Over the past few weeks, subtle changes have begun to occur. The sun is setting a bit earlier, store shelves have already been picked clean of notebooks and pens, and (shudder) Halloween displays have begun to appear. If you experience changes in mood and increased anxiety around this time of year, you’re not alone! Approximately 10 million people in the United States struggle with Seasonal Affective Disorder, or SAD, a type of depression that typically occurs during the fall and winter months. Check out one of my earlier blog posts here to learn more about how to cope with symptoms of SAD. Even those who don’t have any particular diagnosis may find it more difficult to manage when the days become shorter and the air begins to chill. Read on to discover 5 ways that the change of seasons may impact you, and how to make small changes to smooth the road into fall!
1. The transition from summer to autumn usually comes with an abrupt schedule change: Perhaps you spent the summer enjoying long weekends, beginning with summer Fridays off. Maybe the office has been slower, with more people on vacation. The kids have been at summer camp, and now that they’re home; everyone is staying up later and sleeping in more. Then all of a sudden, on the Tuesday after Labor Day, we’re expected to snap back into our schedules like a well-trained battalion on the march. It’s not a coincidence that you may notice feeling down, cranky, and anxious when making this abrupt transition. Try making some subtle changes to your schedule over the next couple of weeks so that you can ease yourself back into the demands of autumn. Start getting yourself and your children on a regular sleep/wake schedule, and organize your work and school schedules. Making small changes now will save you a lot of aggravation when the alarm goes off at 6:00am on Tuesday the 5th.
2. The change in season might be associated with stressful memories: Most of us spent at least 13 years (if not more) engaged in formal education. With that comes a schedule that, over time, has become cemented in our collective consciousness. Even if you’re no longer in school, we have a sense that the end of summer means the death of fun, and the beginning of increased obligations and more stress. It’s time to change the negative associations we’ve made with the change in season. Take a look at some of the things that you enjoy about the fall, and make the time to do them on a regular basis. Giving yourself things to look forward to can go a long way toward changing the way you feel about fall!
3. You might focus on the summer time that you’re losing and when you can have it again, rather than being in the moment: For those of you who read my posts regularly, you’ve probably noticed that I write a lot about mindfulness. When the seasons change, it’s natural to begin to mourn the more carefree days of summer, and simply spend the fall and winter anticipating when we are going to be able to experience that joy again. We spend our lives hoping to fast forward to the next summer, and often miss the fun that awaits us during the colder months. Practicing mindfulness can help you to maintain your focus on the present, rather than wishing it away.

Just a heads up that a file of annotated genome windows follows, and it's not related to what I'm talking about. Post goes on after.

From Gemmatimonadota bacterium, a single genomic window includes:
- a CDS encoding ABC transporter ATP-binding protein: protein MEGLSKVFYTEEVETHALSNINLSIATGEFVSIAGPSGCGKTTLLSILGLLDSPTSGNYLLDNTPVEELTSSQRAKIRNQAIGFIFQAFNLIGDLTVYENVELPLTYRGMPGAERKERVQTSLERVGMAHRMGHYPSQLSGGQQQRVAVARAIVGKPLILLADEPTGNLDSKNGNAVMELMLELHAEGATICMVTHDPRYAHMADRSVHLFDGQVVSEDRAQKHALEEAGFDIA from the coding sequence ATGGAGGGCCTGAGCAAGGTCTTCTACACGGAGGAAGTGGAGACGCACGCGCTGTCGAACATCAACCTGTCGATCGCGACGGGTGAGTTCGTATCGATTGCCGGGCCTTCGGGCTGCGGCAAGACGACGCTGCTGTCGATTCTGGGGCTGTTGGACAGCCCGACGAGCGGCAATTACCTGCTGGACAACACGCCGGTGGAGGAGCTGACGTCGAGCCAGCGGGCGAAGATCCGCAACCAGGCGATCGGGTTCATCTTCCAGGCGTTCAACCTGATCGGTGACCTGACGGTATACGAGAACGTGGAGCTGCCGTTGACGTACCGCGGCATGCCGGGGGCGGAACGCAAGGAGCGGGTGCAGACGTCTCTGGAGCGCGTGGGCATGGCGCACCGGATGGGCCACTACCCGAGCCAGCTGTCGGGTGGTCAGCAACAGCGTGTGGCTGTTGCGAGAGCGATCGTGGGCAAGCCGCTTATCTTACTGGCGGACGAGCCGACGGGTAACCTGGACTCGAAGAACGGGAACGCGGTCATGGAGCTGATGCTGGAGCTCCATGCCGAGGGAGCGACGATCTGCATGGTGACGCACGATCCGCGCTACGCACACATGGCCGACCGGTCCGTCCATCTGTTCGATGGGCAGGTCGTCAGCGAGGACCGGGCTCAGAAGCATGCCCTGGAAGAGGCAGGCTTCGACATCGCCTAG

4. Work and family obligations tend to increase: One day you’re drinking a mojito on the patio, and the next day you receive 20 emails from your child’s school about bake sales, book sales, fundraisers, and special dress days. All the higher-ups at work have returned from vacation with a new sense of purpose, which generally involves giving you a lot more work to do. Let’s also not forget about the holiday landslide, starting with the Jewish New Year in September, and culminating on New Years Day in January. In our ever-expanding, multicultural and multi-religious society, its likely that you may be obliged to celebrate a good many of the holidays that occur in between. Maybe you’re someone who thrives in a world of constant social obligations, but if the thought of one holiday after another has you cringing in a corner, it’s time to learn to assertively decline invitations. Take stock of what you are able to realistically participate in while maintaining healthy balance (which is different for everyone). Learn to communicate assertively to keep yourself from filling your proverbial plate with more than you can realistically eat!
5. It reminds us of the passing of time: In many cultures, just as spring represents renewal and the ongoing nature of the life cycle, fall represents things coming to a close. It’s a time when folks often take stock of where they are in their lives, and where they would like to be. If the passage of time is a painful reminder of where you’re not, it’s time to take steps to change. Have you always wanted to go back to school? Learn to paint? Date more? Check out this past post about making change , because it’s never too late to take the first step.
If you find that your struggles with the change in season last for more than a couple of weeks, and/or interfere in your ability to meet demands at home, work, and/or school, it may be time for a professional evaluation. Click here if you’re wondering if you could benefit from professional therapy.
Dr. Scrivani specializes in the Cognitive Behavioral treatment of anxiety and related disorders, behavioral parent training, and provides tele-mental health services to residents of New York, Florida, and internationally. Call (888) 535-5671 or email [email protected] to set up a free consultation. Visit my website for more information.